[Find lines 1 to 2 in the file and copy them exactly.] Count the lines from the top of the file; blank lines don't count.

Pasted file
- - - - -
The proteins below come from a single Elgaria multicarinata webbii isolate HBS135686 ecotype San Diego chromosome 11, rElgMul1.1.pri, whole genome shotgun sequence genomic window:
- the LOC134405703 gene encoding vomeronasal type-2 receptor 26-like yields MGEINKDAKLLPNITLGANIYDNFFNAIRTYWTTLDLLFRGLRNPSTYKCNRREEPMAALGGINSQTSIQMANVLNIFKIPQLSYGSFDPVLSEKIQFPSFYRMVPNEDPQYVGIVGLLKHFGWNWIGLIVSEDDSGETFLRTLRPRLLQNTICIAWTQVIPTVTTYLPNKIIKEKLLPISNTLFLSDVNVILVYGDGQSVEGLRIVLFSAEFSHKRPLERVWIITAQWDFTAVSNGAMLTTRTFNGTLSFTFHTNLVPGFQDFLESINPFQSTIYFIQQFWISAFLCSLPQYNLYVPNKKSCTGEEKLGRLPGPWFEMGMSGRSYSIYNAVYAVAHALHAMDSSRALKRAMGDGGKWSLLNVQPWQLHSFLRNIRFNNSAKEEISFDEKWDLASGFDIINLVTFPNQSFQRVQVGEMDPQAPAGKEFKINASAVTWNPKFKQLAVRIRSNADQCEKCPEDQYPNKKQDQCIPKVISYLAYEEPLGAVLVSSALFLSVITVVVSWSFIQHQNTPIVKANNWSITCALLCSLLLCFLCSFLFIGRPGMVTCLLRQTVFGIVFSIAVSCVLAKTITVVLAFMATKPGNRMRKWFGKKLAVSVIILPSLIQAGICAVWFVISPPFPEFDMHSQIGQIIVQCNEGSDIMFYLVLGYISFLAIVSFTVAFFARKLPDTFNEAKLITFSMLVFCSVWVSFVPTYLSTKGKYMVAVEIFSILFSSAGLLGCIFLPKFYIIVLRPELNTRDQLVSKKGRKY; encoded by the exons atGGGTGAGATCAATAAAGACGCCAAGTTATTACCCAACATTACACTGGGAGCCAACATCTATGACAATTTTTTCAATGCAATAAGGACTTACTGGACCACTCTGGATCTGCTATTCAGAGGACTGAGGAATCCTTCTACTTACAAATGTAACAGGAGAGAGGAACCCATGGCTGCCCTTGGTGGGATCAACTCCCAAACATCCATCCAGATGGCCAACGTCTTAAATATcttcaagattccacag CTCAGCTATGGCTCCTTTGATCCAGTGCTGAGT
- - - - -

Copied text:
The proteins below come from a single Elgaria multicarinata webbii isolate HBS135686 ecotype San Diego chromosome 11, rElgMul1.1.pri, whole genome shotgun sequence genomic window:
- the LOC134405703 gene encoding vomeronasal type-2 receptor 26-like yields MGEINKDAKLLPNITLGANIYDNFFNAIRTYWTTLDLLFRGLRNPSTYKCNRREEPMAALGGINSQTSIQMANVLNIFKIPQLSYGSFDPVLSEKIQFPSFYRMVPNEDPQYVGIVGLLKHFGWNWIGLIVSEDDSGETFLRTLRPRLLQNTICIAWTQVIPTVTTYLPNKIIKEKLLPISNTLFLSDVNVILVYGDGQSVEGLRIVLFSAEFSHKRPLERVWIITAQWDFTAVSNGAMLTTRTFNGTLSFTFHTNLVPGFQDFLESINPFQSTIYFIQQFWISAFLCSLPQYNLYVPNKKSCTGEEKLGRLPGPWFEMGMSGRSYSIYNAVYAVAHALHAMDSSRALKRAMGDGGKWSLLNVQPWQLHSFLRNIRFNNSAKEEISFDEKWDLASGFDIINLVTFPNQSFQRVQVGEMDPQAPAGKEFKINASAVTWNPKFKQLAVRIRSNADQCEKCPEDQYPNKKQDQCIPKVISYLAYEEPLGAVLVSSALFLSVITVVVSWSFIQHQNTPIVKANNWSITCALLCSLLLCFLCSFLFIGRPGMVTCLLRQTVFGIVFSIAVSCVLAKTITVVLAFMATKPGNRMRKWFGKKLAVSVIILPSLIQAGICAVWFVISPPFPEFDMHSQIGQIIVQCNEGSDIMFYLVLGYISFLAIVSFTVAFFARKLPDTFNEAKLITFSMLVFCSVWVSFVPTYLSTKGKYMVAVEIFSILFSSAGLLGCIFLPKFYIIVLRPELNTRDQLVSKKGRKY; encoded by the exons atGGGTGAGATCAATAAAGACGCCAAGTTATTACCCAACATTACACTGGGAGCCAACATCTATGACAATTTTTTCAATGCAATAAGGACTTACTGGACCACTCTGGATCTGCTATTCAGAGGACTGAGGAATCCTTCTACTTACAAATGTAACAGGAGAGAGGAACCCATGGCTGCCCTTGGTGGGATCAACTCCCAAACATCCATCCAGATGGCCAACGTCTTAAATATcttcaagattccacag CTCAGCTATGGCTCCTTTGATCCAGTGCTGAGT